advised Plaintiff that it would be unable to include the Pieces in its upcoming auction because it
could not yet verify their provenancethe same provenance Christies had represented, without
qualification, was verified as authentic and guaranteed in the March 2005 Catalog and March
2007 Catalog, respectively.
31.

To further attempt to forestall this litigationand surreptitiously run Plaintiffs

statute of limitations, Christies represented that it stand[s] behind the works it sells [,] that the
Christies name is synonymous with quality, authenticity and provenance and repeatedly
assured Plaintiff that Christies was planning to re-offer the Pieces at later auctions.
32.

Indeed, in or about July 2014, Christies informed Plaintiff that we are planning

to offer the [the Pieces] in September, [we] just need to finalize on Monday. Plaintiff again
relied on Christies representations.
33.

Christies continued to induce Plaintiff to forestall this and permit the pieces to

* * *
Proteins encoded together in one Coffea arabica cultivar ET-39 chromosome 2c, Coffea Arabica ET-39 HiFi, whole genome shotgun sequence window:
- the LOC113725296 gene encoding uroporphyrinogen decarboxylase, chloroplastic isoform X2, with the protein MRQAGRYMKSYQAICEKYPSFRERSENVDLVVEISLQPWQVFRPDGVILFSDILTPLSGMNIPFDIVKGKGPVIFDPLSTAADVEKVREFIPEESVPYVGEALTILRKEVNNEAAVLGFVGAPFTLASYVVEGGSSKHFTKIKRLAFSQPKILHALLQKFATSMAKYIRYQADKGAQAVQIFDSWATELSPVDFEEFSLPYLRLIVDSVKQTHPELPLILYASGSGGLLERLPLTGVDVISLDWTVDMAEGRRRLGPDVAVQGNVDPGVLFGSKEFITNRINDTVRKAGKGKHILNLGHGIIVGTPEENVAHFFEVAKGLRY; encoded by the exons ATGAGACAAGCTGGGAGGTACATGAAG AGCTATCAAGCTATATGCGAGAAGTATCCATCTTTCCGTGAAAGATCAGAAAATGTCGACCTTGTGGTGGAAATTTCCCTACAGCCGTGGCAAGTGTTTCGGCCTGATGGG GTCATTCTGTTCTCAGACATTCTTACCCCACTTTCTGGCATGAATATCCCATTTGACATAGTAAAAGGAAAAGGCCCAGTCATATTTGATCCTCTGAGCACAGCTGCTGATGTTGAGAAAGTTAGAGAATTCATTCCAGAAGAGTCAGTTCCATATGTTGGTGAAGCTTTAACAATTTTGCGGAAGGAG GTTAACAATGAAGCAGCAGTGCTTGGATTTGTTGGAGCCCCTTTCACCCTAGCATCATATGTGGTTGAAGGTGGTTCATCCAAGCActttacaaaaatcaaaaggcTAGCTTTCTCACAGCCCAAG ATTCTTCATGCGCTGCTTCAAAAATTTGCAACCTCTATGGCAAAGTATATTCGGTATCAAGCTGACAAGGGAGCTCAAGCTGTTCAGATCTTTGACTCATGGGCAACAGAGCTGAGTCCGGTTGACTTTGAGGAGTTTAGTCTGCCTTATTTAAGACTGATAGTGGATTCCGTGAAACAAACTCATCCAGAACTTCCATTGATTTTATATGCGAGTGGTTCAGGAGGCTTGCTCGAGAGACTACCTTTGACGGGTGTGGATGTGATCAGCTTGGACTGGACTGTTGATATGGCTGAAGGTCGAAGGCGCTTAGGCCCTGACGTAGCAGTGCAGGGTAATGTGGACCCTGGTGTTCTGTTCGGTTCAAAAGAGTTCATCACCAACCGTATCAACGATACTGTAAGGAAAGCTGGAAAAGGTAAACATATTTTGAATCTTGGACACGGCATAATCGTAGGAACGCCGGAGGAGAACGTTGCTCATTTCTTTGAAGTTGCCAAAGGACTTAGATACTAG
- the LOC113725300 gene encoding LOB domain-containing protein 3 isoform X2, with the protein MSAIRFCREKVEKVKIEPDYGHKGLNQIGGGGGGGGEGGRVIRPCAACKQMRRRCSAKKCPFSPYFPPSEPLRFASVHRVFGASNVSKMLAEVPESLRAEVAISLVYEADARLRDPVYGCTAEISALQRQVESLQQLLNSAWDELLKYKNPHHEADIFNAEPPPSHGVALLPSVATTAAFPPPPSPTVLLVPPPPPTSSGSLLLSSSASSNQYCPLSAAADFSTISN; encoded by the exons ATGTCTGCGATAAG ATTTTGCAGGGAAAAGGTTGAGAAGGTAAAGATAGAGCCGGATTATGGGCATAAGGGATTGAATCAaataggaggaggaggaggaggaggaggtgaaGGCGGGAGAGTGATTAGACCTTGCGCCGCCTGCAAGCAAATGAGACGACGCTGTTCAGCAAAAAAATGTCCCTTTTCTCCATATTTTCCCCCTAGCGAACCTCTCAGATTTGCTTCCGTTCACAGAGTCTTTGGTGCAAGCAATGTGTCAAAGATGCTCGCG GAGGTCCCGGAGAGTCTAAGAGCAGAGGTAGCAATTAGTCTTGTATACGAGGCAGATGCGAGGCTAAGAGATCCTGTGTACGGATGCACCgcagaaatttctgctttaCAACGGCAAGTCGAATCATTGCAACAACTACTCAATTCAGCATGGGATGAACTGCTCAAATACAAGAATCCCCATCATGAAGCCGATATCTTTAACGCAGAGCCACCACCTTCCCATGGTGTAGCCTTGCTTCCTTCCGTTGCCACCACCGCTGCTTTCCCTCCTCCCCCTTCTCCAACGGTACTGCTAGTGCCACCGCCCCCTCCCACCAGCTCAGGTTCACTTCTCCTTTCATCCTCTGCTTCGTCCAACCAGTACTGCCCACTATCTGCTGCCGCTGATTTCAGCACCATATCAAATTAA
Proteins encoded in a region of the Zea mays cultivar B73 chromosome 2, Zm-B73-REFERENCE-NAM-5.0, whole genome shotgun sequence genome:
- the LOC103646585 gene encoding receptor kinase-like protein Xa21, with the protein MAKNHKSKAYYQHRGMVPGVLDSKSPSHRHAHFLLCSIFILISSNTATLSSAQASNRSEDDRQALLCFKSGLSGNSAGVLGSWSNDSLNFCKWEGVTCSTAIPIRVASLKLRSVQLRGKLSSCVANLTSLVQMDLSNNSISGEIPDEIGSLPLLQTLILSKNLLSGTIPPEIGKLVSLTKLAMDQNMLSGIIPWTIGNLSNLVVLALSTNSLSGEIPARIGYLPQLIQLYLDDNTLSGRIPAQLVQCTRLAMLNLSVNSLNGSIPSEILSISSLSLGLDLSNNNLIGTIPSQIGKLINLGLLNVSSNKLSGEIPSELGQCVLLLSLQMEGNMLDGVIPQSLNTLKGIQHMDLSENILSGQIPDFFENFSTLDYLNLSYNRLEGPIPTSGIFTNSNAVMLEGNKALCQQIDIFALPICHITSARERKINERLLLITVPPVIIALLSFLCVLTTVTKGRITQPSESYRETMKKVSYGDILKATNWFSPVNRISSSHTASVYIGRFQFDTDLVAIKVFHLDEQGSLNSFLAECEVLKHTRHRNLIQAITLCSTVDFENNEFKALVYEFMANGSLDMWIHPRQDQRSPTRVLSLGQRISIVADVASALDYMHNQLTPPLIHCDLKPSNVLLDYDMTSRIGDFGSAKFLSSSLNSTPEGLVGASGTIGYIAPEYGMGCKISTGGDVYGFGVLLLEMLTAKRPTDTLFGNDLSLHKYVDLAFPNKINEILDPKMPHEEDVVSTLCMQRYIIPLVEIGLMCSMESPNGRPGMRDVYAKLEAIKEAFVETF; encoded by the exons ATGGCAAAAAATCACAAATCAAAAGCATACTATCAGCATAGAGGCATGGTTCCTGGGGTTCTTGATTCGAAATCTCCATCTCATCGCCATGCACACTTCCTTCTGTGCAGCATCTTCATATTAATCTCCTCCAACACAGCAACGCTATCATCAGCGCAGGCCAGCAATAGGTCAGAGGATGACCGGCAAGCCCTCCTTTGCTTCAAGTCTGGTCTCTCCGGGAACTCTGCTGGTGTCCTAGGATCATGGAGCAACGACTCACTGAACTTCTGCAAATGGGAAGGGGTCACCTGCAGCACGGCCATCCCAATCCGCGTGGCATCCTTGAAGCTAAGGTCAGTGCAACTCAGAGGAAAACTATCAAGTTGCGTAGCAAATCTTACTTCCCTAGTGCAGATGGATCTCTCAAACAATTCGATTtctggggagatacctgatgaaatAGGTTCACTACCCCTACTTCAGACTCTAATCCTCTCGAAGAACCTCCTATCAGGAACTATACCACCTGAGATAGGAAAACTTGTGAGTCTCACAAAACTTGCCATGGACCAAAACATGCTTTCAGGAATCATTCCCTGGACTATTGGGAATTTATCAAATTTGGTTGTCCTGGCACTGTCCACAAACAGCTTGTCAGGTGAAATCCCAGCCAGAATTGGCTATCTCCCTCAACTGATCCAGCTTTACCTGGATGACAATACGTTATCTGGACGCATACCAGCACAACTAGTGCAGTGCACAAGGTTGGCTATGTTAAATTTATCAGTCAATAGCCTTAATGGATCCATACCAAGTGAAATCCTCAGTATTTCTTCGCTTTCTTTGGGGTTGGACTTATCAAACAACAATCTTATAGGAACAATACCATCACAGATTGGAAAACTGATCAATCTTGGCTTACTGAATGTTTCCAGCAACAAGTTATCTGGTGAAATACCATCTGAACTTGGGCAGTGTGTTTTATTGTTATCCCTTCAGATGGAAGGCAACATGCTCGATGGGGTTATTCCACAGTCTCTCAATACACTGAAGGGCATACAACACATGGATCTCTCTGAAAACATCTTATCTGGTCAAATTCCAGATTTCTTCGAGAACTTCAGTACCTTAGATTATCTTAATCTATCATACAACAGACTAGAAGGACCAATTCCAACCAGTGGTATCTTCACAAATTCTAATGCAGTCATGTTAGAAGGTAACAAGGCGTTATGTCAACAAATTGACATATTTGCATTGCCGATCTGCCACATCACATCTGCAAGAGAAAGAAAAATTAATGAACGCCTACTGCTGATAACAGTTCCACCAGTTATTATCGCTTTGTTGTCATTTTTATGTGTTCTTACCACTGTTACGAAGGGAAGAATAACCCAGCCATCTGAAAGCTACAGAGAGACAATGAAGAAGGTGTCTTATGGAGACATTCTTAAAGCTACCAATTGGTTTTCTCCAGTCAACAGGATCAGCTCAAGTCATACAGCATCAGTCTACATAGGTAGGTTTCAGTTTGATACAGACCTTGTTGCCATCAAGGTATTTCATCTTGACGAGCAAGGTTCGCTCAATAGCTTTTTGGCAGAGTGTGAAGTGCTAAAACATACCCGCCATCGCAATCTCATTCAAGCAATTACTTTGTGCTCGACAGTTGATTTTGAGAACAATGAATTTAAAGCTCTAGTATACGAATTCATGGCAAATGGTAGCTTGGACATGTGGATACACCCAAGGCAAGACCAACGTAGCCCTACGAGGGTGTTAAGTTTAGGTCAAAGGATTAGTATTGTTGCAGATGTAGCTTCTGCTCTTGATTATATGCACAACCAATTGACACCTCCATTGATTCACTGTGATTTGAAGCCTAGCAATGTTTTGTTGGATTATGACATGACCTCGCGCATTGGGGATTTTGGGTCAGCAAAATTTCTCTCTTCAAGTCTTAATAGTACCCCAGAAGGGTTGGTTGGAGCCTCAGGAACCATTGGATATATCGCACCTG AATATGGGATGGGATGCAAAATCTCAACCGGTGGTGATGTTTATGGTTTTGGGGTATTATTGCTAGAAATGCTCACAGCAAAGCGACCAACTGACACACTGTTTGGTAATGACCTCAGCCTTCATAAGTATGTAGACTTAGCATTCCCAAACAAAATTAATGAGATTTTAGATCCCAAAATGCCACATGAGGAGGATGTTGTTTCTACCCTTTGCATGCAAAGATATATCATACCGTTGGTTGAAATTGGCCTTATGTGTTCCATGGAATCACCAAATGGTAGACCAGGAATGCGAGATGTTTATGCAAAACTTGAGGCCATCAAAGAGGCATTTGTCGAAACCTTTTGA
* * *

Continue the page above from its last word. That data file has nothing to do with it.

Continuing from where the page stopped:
remain in Christies possession by repeatedly representing that Christies was still conducting
research regarding the Pieces and that they would be included in upcoming actions.
34.

Finally, on June 4, 2015, Christies informed Plaintiff that it would not be able to

reoffer the Pieces because it could not verify their provenancethe same provenance Christies
had represented, without qualification, was verified as authentic and guaranteed in the March
2005 Catalog and March 2007 Catalog, respectively.
35.

Since that time, Plaintiff has repeatedly contacted Christies but Christies has

refused to answer his calls or respond to his correspondence.